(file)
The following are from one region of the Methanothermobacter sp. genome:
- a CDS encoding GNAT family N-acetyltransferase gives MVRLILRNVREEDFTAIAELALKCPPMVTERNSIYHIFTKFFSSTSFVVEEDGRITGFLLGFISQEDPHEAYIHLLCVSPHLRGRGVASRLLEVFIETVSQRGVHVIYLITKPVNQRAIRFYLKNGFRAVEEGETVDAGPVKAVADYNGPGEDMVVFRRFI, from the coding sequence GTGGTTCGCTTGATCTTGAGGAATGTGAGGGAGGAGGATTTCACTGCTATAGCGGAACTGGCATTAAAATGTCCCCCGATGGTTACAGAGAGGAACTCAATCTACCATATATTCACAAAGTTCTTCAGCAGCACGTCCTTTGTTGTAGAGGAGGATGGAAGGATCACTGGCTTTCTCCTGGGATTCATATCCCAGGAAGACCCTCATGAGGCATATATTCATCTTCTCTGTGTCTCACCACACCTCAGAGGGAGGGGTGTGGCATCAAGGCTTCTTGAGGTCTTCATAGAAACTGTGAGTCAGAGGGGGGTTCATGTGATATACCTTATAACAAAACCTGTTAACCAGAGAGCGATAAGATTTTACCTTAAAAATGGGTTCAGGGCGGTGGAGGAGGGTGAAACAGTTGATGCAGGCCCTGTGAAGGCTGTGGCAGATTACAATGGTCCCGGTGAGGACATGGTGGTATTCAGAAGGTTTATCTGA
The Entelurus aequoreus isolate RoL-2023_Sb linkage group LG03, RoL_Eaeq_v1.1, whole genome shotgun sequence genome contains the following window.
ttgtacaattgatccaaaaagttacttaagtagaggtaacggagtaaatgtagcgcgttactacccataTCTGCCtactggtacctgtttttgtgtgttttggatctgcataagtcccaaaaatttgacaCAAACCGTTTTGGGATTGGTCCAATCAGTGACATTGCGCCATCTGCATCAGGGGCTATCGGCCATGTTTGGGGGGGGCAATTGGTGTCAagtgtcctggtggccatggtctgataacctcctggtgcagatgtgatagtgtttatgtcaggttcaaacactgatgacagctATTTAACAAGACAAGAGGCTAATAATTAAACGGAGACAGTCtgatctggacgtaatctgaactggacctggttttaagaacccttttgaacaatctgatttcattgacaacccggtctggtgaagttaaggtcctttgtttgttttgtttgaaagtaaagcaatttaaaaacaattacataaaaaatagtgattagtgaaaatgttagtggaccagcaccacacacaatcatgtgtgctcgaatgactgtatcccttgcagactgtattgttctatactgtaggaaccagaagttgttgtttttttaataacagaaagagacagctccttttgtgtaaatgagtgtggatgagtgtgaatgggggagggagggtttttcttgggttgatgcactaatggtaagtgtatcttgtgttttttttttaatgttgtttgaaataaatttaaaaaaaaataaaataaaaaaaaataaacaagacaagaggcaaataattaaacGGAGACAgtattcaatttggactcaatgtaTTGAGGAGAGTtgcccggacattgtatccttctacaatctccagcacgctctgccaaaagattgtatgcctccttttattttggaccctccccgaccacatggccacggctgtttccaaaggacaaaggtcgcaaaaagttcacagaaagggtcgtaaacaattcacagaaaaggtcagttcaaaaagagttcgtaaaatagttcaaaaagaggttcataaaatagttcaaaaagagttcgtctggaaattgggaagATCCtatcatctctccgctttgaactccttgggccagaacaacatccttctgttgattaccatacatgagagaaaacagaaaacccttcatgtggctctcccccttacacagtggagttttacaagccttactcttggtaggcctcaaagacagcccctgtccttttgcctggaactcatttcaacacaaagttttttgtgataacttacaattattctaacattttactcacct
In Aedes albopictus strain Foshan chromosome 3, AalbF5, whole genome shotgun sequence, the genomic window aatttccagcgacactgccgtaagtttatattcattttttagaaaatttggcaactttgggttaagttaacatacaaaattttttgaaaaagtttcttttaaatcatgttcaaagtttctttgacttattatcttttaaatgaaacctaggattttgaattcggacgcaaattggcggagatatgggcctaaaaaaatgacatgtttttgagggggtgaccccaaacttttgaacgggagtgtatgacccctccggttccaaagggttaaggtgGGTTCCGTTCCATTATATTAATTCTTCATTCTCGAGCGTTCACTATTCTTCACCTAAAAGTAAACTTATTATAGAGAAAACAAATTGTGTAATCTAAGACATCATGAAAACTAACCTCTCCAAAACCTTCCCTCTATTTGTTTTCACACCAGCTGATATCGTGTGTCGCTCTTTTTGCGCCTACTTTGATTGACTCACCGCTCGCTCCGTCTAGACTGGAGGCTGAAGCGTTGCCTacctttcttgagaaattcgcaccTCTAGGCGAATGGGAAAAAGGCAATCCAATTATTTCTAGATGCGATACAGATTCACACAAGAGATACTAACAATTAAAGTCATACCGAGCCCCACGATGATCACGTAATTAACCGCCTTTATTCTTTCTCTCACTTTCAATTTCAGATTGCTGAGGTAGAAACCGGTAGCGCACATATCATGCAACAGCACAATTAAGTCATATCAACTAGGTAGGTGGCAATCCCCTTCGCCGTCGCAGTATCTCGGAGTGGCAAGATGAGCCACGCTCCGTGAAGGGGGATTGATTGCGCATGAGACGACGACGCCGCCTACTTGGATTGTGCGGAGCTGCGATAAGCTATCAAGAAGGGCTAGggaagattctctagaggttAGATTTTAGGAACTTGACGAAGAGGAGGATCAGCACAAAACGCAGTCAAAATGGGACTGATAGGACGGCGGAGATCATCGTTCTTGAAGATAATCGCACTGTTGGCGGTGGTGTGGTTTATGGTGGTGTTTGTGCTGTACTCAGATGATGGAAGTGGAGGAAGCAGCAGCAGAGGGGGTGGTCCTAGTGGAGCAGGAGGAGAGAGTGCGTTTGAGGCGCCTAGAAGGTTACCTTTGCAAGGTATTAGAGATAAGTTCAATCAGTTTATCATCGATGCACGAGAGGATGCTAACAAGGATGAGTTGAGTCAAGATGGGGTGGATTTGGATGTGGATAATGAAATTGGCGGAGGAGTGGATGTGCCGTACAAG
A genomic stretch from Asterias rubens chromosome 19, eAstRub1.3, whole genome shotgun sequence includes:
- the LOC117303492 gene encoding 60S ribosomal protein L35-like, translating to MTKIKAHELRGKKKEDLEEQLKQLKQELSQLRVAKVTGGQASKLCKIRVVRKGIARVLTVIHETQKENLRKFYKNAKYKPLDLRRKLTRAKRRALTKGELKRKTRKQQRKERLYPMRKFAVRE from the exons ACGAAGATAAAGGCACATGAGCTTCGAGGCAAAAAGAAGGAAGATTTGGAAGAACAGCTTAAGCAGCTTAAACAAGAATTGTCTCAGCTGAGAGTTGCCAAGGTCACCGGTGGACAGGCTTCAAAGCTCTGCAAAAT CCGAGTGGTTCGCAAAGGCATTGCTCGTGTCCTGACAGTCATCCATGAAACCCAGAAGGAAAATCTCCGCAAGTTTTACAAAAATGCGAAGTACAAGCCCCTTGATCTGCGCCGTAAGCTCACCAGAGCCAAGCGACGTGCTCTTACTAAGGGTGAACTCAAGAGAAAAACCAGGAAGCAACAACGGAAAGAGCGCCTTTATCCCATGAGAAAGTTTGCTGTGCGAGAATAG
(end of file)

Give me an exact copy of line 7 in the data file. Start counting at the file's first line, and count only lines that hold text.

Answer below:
- the LOC117303492 gene encoding 60S ribosomal protein L35-like, translating to MTKIKAHELRGKKKEDLEEQLKQLKQELSQLRVAKVTGGQASKLCKIRVVRKGIARVLTVIHETQKENLRKFYKNAKYKPLDLRRKLTRAKRRALTKGELKRKTRKQQRKERLYPMRKFAVRE from the exons ACGAAGATAAAGGCACATGAGCTTCGAGGCAAAAAGAAGGAAGATTTGGAAGAACAGCTTAAGCAGCTTAAACAAGAATTGTCTCAGCTGAGAGTTGCCAAGGTCACCGGTGGACAGGCTTCAAAGCTCTGCAAAAT CCGAGTGGTTCGCAAAGGCATTGCTCGTGTCCTGACAGTCATCCATGAAACCCAGAAGGAAAATCTCCGCAAGTTTTACAAAAATGCGAAGTACAAGCCCCTTGATCTGCGCCGTAAGCTCACCAGAGCCAAGCGACGTGCTCTTACTAAGGGTGAACTCAAGAGAAAAACCAGGAAGCAACAACGGAAAGAGCGCCTTTATCCCATGAGAAAGTTTGCTGTGCGAGAATAG